The Double Crochet Stitch is a super easy basic stitch which is frequently used and a great place to start. It creates a nice surface area. Keep practising and don't make your stitches too tight and it will all happen!
Make one chain stitch (yarn over, pull through loop on hook) and then put the hook though the 2nd chain of your circle foundation chain. This is how we start making the cosy grow upwards!
With your hook through the 2nd loop of the foundation chain wrap the yarn over the pull through the chain stitch...
... this will leave two loops on your hook.
Wrap the yarn over again and pull through both loops leaving one loop on your hook. You are repeating the 'yarn over, pull through' process twice, a good thing to remember as its a 'double crochet'!
This shows a complete first round of double crochet stitches. You can use a slip stitch again to join this row of Double crochet together as you did for the foundation chain. As you add more rows the crochet will start to appear more obvious. Keep going to that next row!
Use the tail of your yarn as a marker for the central back point. When you have done a complete row of double crochets this will act as the start and end point.
The next row of double crochets stitches aren't made into a chain as the first, these are made into the 'v' shape made up of two loops that have been created by the previous row. We want to put the hook under both the loops of the 'v' shape not just one of them.
So, hook through, yarn over and pull through under the 'v' shape stitch...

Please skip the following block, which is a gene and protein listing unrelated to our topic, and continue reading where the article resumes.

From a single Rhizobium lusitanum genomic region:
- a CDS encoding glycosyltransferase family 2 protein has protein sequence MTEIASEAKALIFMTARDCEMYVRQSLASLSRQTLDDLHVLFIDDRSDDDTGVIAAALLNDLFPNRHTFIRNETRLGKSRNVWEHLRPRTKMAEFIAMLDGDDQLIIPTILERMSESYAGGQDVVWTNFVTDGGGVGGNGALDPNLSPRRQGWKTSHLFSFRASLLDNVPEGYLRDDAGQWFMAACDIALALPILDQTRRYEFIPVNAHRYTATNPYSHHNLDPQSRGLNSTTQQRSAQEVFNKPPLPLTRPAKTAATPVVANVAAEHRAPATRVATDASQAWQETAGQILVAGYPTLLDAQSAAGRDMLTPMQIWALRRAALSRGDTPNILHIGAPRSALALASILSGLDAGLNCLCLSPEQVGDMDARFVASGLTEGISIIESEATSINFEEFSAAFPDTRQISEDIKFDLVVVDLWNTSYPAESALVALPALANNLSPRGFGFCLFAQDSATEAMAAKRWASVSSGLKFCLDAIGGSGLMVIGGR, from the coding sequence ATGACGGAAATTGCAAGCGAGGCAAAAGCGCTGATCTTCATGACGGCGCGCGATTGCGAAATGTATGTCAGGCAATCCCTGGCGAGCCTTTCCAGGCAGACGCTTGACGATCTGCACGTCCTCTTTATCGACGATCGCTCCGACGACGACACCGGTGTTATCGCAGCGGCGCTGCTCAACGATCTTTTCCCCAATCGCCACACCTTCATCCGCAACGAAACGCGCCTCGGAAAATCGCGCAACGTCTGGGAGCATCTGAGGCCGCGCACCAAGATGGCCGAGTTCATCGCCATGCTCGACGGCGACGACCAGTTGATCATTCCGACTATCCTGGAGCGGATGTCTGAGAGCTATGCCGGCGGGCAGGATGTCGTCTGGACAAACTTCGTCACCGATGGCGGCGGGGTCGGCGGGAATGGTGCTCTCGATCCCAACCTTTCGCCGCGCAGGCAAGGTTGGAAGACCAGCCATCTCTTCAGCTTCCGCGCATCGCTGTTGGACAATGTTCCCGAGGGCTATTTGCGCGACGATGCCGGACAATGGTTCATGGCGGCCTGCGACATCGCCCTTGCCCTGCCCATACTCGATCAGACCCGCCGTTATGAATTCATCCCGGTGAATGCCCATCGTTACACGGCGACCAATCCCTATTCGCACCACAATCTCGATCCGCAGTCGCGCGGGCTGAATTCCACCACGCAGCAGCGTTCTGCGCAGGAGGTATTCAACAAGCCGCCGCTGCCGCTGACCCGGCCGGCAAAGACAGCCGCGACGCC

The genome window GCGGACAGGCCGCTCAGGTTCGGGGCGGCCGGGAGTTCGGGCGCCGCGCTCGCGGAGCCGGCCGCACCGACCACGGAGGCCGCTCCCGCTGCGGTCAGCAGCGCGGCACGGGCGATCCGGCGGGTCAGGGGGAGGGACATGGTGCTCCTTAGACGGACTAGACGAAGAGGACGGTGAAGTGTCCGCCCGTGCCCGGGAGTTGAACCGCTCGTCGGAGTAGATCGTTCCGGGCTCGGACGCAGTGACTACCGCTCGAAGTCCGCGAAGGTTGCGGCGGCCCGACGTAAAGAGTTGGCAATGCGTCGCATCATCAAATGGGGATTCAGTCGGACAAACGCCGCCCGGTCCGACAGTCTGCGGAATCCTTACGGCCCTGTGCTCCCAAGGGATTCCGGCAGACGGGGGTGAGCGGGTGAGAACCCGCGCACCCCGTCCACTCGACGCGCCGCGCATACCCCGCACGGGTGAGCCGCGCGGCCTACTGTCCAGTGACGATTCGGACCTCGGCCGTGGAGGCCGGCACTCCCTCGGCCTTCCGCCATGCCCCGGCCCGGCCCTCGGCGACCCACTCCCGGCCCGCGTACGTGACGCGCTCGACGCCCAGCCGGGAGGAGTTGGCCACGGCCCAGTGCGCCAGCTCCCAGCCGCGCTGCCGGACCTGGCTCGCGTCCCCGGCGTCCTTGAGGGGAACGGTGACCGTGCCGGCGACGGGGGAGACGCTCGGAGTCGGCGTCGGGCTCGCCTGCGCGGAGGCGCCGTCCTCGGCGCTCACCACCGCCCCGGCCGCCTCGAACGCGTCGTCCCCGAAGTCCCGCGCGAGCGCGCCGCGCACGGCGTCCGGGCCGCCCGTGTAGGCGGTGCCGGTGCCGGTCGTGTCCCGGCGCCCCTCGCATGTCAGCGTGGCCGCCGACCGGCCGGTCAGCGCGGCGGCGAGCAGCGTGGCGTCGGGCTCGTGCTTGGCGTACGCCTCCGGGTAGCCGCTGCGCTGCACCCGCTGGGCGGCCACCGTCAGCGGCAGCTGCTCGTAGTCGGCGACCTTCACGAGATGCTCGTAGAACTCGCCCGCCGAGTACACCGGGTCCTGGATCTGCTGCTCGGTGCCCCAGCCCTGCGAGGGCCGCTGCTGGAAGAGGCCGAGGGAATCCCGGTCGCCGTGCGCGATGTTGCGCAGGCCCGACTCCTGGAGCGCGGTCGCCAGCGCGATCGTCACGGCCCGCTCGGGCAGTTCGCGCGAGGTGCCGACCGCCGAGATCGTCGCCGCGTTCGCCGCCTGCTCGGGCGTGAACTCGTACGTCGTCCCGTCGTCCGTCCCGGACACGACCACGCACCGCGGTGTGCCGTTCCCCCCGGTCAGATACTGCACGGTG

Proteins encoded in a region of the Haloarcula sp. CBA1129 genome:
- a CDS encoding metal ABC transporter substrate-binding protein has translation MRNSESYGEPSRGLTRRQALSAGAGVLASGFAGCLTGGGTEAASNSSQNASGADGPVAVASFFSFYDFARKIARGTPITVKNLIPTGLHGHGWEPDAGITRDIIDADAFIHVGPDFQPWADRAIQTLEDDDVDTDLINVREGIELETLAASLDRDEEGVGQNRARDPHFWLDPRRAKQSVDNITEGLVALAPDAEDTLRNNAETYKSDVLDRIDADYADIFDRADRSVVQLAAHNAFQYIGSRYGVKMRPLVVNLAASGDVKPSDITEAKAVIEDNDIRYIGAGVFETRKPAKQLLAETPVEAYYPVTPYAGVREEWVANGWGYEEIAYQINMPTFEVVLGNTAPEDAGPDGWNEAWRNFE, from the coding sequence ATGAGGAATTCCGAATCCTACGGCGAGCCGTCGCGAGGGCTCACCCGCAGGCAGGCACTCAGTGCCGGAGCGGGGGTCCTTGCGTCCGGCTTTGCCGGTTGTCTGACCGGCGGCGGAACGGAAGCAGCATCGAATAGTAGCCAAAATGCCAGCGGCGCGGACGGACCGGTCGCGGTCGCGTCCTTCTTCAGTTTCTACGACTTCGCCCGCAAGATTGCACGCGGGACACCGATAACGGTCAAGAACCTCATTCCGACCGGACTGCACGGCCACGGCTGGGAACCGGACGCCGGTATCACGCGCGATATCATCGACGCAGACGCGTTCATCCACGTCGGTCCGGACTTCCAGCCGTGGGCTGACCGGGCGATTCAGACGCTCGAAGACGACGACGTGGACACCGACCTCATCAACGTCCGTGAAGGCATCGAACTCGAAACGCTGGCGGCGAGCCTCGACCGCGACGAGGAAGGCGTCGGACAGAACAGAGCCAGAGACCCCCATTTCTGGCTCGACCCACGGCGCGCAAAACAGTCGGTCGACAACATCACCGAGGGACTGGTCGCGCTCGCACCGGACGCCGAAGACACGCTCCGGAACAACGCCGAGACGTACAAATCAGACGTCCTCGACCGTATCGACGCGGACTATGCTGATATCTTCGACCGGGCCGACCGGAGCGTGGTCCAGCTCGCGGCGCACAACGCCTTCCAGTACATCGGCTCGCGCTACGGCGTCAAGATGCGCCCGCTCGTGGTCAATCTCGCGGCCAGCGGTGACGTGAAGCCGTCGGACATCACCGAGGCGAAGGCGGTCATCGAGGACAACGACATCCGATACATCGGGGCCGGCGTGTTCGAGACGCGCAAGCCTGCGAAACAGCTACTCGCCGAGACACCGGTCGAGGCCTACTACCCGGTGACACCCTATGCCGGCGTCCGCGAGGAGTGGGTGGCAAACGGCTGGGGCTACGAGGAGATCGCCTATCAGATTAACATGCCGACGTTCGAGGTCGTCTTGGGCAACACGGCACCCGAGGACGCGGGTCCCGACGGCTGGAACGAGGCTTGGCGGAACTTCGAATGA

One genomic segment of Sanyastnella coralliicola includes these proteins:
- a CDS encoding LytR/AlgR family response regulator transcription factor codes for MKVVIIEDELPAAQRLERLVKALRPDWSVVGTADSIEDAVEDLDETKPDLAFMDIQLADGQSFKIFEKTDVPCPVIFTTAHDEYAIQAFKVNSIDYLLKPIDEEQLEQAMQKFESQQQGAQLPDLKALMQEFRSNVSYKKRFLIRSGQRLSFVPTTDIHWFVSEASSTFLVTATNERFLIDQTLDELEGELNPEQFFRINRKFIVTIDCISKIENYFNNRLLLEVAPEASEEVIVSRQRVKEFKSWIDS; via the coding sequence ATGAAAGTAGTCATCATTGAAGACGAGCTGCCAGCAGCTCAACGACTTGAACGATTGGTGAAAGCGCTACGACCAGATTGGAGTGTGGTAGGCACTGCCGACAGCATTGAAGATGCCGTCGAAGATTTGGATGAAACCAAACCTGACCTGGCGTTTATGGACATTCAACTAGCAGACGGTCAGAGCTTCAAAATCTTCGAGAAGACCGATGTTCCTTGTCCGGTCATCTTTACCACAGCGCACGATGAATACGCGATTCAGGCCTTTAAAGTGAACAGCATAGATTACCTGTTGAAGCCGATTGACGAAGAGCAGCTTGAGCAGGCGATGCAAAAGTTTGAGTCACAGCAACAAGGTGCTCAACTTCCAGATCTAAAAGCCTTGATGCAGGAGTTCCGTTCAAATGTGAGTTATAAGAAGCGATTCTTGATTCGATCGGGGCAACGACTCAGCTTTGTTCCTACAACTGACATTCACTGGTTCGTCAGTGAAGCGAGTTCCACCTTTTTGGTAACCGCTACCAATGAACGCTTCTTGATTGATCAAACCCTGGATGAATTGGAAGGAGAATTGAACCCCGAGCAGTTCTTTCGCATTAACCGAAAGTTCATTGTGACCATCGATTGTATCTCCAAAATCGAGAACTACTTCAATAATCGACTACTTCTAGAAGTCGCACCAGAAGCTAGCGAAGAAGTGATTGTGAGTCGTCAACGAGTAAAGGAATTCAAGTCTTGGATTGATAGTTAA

...leaving 2 loops on the hook.
Yarn over and pull through both the loops on hook - making a double crochet stitch. Repeat a double crochet stitch under each of the 'v' shape stitches. Continue doing double crochets all the way round. I have designed this so that we don't need to step up on the rows, they are in a continuous loop. Keep going round until you have about 7 rows, finishing at the back where your yarn tail is!
*if you come to the end of your first skien of yarn just tightly tie the new one to the first. You can sew the loose ends into your crochet with your needle at the end or trim them off*
To Finish/Tie off: When you are finished keep a loop on the hook. Cut your yarn with a 10cm tail and then pull the loose end back through the loop on the hook. Pull to tighten and sew the end in!
Step 4: The Ears!
This is a simple method to make some very cute shaped ears. It uses the chain and double crochet stitch (you should be a pro by now!) and involves a bit of back and forth but once you get the knack of working into a foundation chain it'll be a no brainer!
1. Make a chain of 6 and add one additional stitch to 'turn'. We add this stitch as we are going to work back into the chain. Do a double crochet stitch into each chain, starting at the 2nd chain from the hook. You will be turning your chain on its side and working from right to left.